convergence_count = 0
iteration_count = 0
prev_status = (-1,-1)

while iteration_count < max_iters:
# Get valid actions
valid_actions = viability_function(actions, s)

# Get maximum Q in current Status s
best = utility_function(s, valid_actions, q_scoring)

# Check convergence. We add a convergence threshold to stop
convergence_count = convergence_count+1 if (all((s == best['q']).flatten()) \
or (all(prev_status == best['s']))) else 0
if convergence_count > 5: break

# Solve Reward
r = rewards[s, s]

# Update State-Action Table
action_index = find_action_index(actions, a)
current_score = q_scoring[s, s, action_index]
q_scoring[s, s, action_index] = current_score + alpha * (r + gamma*best['q'] - current_score)

# Change the status
prev_status = s
s = best['s']
a = best['a']
iteration_count = iteration_count + 1

print("Iteration: {}".format(iteration_count))
print(" Best Position: ({},{})".format(*best['s']))
print(" Best Action: ({},{})".format(*best['a']))
print(" Best Value: {}".format(best['q']))
print()

return { "s": s, "a": a, "r": rewards[s, s], "it": iteration_count, "q": q_scoring }


## Case of example¶

Consider a bidimensional space of 4 x 4 cells, with the following rewards for being in each cell:

[,0] [,1] [,2] [,3]
[0,] +0 +0 +0 +0
[1,] +0 +0 +0 +0
[2,] +0 +0 -0.04 +0
[3,] +0 +0 +1 -0.1

There is a goal point, position [3,2], with high reward for being on it, and no reward or negative reward for leaving it.

Our actions are king movements in a chess game, plus the No Operation movement. Adding the NOP movement allows us to remain in the best position when found, then exhaust the convergence steps until loop breaks, finishing the game. The NOP has as drawback that we could get stuck in a local sub-optimal, while forcing us to always move could let us escape from them.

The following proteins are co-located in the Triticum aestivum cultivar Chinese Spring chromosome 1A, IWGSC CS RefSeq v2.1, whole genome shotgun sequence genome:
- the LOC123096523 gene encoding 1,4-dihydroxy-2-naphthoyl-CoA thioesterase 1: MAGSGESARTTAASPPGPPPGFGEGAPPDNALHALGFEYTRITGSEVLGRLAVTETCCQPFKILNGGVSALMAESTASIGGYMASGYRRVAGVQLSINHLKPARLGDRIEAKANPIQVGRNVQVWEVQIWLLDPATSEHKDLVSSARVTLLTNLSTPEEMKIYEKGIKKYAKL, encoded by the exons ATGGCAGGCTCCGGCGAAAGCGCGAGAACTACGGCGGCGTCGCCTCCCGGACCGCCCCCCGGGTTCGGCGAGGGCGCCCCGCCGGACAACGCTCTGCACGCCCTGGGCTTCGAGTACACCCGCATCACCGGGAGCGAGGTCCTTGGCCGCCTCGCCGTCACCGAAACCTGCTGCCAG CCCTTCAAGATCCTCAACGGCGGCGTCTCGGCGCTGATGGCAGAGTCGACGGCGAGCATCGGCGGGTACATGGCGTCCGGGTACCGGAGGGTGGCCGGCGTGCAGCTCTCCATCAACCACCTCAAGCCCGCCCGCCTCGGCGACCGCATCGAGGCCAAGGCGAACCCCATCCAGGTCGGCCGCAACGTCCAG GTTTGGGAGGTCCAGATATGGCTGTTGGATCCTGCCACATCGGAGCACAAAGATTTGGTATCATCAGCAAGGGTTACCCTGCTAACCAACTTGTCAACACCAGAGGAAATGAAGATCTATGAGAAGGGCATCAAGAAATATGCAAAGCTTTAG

Problem Details:

• Space has dimensions 4 x 4
• Goal is to reach [3,2] (We don't tell which is the goal, but rather we reward it better)
• Start point is at Random
• Reward depends only on the current position
In [ ]:
# Seed the RNG for repeatability
rd.seed(2019)

# Generate the king movement by iterating all possible coordinates
# between -1 and 1 for the two coordinates
actions = np.array([(i,j) for i in range(-1,2) for j in range(-1,2)])

# Generate the reward map
rewards = np.zeros((4,4))
rewards[2,2] = -0.04
rewards[3,2] = 1
rewards[3,3] = -0.1

# Choose an initial state uniformly at random from all possible positions
initial_state = (rd.randint(0,4), rd.randint(0,4))

alpha = 0.5
gamma = 1.0
max_iters = 50

# Run the function
final_result = qlearn(actions, rewards, initial_state, alpha=alpha, gamma=gamma, max_iters=max_iters)


We can see how qlearn has been able to find the spot in 37 iterations

In [ ]:
print("Final Position: ({},{})".format(*final_result['s']))
print("Final Action: ({},{})".format(*final_result['a']))
print("Final Reward: {}".format(final_result['r']))
print("Iterations: {}".format(final_result['it']))
print("Final Score:")
print(final_result['q'])